Local Girl Scouts Complete Project to Benefit Pediatric Patients at Crozer-Chester Medical Center - Crozer-Keystone Health System - PA

Published on June 14, 2012

Local Girl Scouts Complete Project to Benefit Pediatric Patients at Crozer-Chester Medical Center

Members of Girl Scout Troop 502 present their "toy buckets" to administrators and clinicians at Crozer-Chester Medical Center.

The members of Girl Scout Troop 502 of Delaware County knew that they wanted to create a sustainable project that would not only help them to earn the Bronze Award – the highest honor a Junior Girl Scout can achieve – but also benefit the community. By creating a series of buckets filled with various toys for children at Crozer-Chester Medical Center, they certainly achieved one of their goals.

Troop Leader Ruth Zimmerman worked with the fourth and fifth grade girls from Ridley, Springfield and Drexel Hill since the fall to develop a project that met the guidelines of the Girl Scouts of the United States of America. Initially, the girls determined that they wanted to donate toys to a local hospital for children but also wanted to be creative with their project. “They started thinking about how kids in hospital beds could play and what toys would work for them,” said Zimmerman, who has been with many of the girls since they joined the Girl Scouts in kindergarten.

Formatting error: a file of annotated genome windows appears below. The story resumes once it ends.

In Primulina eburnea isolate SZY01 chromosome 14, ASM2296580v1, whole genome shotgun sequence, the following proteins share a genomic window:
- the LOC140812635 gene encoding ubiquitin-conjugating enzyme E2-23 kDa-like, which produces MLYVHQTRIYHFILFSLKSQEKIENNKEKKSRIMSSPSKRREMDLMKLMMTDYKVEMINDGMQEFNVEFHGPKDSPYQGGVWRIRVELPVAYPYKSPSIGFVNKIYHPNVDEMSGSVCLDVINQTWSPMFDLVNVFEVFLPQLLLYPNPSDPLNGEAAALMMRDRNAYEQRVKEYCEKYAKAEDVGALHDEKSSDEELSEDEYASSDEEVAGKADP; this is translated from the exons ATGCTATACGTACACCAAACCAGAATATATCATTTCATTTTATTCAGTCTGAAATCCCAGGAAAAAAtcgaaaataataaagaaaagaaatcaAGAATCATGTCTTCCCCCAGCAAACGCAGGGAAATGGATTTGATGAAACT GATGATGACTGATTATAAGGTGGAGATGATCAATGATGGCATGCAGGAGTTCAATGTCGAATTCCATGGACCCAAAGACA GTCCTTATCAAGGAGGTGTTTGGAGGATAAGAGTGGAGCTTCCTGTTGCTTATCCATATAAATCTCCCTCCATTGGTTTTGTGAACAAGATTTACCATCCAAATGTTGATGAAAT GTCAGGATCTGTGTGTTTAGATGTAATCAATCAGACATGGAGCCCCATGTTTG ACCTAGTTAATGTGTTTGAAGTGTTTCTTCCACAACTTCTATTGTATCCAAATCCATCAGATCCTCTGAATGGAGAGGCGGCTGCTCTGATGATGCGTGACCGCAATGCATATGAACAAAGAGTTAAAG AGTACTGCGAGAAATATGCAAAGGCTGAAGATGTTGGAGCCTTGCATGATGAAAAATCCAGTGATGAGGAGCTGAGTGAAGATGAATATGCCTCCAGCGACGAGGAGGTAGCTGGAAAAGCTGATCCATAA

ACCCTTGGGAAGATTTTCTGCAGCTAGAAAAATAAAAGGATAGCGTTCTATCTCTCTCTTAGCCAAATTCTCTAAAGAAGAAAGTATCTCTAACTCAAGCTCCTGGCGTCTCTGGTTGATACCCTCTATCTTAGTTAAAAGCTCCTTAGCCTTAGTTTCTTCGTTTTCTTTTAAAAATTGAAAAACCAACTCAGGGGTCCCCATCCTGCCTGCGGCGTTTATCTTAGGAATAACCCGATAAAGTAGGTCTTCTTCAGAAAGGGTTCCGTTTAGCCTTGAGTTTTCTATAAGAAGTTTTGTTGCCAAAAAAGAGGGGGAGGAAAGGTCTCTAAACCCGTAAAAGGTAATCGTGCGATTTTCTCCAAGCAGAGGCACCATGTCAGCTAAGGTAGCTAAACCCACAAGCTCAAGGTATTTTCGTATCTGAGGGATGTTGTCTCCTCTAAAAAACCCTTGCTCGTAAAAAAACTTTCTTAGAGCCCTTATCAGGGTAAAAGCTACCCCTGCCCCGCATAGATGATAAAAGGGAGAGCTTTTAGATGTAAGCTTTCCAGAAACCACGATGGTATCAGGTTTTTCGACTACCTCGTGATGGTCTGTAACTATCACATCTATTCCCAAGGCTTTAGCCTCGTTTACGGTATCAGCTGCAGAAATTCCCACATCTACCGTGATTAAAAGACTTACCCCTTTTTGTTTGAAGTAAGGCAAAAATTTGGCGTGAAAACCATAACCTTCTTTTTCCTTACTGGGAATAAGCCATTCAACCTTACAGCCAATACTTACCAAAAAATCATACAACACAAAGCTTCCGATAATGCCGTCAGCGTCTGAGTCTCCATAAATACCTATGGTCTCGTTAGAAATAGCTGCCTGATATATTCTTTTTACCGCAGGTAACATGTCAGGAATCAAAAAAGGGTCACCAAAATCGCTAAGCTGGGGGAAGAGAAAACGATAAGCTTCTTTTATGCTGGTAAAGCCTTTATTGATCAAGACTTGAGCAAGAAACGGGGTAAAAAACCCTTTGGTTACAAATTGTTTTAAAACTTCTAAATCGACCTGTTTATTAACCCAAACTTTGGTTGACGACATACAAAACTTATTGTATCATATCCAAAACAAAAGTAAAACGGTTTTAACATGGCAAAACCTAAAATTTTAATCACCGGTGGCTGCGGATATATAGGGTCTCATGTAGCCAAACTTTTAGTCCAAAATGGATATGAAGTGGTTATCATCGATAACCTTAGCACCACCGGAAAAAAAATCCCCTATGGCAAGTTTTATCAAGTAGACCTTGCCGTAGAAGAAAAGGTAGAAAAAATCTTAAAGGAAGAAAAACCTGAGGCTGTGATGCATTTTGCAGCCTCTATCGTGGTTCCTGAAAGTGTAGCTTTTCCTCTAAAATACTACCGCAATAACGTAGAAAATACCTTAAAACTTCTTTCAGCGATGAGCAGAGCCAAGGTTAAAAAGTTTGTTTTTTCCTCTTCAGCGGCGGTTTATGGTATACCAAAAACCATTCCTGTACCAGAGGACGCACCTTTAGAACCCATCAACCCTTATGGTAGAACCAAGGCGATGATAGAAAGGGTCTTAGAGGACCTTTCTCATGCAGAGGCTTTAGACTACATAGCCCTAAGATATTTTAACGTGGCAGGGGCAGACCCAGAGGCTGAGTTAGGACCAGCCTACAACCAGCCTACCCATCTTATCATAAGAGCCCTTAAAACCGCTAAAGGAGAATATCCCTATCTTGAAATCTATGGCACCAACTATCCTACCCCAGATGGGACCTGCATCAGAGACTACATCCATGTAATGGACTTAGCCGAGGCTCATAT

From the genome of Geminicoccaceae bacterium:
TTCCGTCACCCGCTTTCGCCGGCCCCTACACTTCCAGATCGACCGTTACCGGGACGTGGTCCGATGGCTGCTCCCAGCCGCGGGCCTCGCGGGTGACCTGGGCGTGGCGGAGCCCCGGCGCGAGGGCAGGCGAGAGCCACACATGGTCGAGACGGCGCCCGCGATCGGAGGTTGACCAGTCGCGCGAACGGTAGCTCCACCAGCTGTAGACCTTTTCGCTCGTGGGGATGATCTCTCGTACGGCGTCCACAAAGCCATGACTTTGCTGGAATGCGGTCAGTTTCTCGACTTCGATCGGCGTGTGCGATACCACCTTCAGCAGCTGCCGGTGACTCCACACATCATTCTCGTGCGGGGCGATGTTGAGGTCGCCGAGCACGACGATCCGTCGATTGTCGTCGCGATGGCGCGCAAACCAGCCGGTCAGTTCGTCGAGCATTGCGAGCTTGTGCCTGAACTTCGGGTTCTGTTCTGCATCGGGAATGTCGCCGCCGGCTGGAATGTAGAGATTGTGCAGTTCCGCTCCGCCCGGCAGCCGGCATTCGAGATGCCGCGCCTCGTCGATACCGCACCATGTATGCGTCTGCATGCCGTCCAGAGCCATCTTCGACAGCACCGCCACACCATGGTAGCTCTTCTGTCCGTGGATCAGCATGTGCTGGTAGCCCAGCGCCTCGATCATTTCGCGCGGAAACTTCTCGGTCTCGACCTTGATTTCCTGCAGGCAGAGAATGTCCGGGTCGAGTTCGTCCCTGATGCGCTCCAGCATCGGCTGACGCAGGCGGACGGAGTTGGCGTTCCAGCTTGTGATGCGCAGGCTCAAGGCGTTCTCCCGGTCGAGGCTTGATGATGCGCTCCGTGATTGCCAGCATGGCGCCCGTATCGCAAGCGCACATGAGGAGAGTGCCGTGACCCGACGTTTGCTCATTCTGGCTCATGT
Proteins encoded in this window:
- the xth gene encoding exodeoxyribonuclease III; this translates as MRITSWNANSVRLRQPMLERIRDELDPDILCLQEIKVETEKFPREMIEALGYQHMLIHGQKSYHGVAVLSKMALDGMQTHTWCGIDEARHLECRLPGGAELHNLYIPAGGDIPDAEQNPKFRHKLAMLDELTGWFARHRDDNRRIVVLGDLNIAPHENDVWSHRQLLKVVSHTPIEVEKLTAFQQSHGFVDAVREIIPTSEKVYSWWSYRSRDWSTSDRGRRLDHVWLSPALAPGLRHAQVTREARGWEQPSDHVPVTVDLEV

By holding a pancake breakfast fundraiser at an Applebees restaurant, money was raised and research was done by the troop on what age groups and what toys would be appropriate. After determining the age groups (0-2, 2-4, 4-6, 6-8, 8-12 and 12+), the troop broke off into groups of three and four and each group was responsible for the creation of one bucket. Two buckets were created for each age group. Binders were also decorated with loose leaf paper inside for children who might prefer to draw or write. The buckets will be used by children in Crozer’s Pediatrics Unit as well as the Nathan Speare Regional Burn Treatment Center.

“I was really surprised with how much thought they put into the project. They really care about these children that they’ve never met before. It’s teaching them to help others from a young age,” Zimmerman said.

More than 15 members of the troop presented the buckets to hospital representatives on June 8.  

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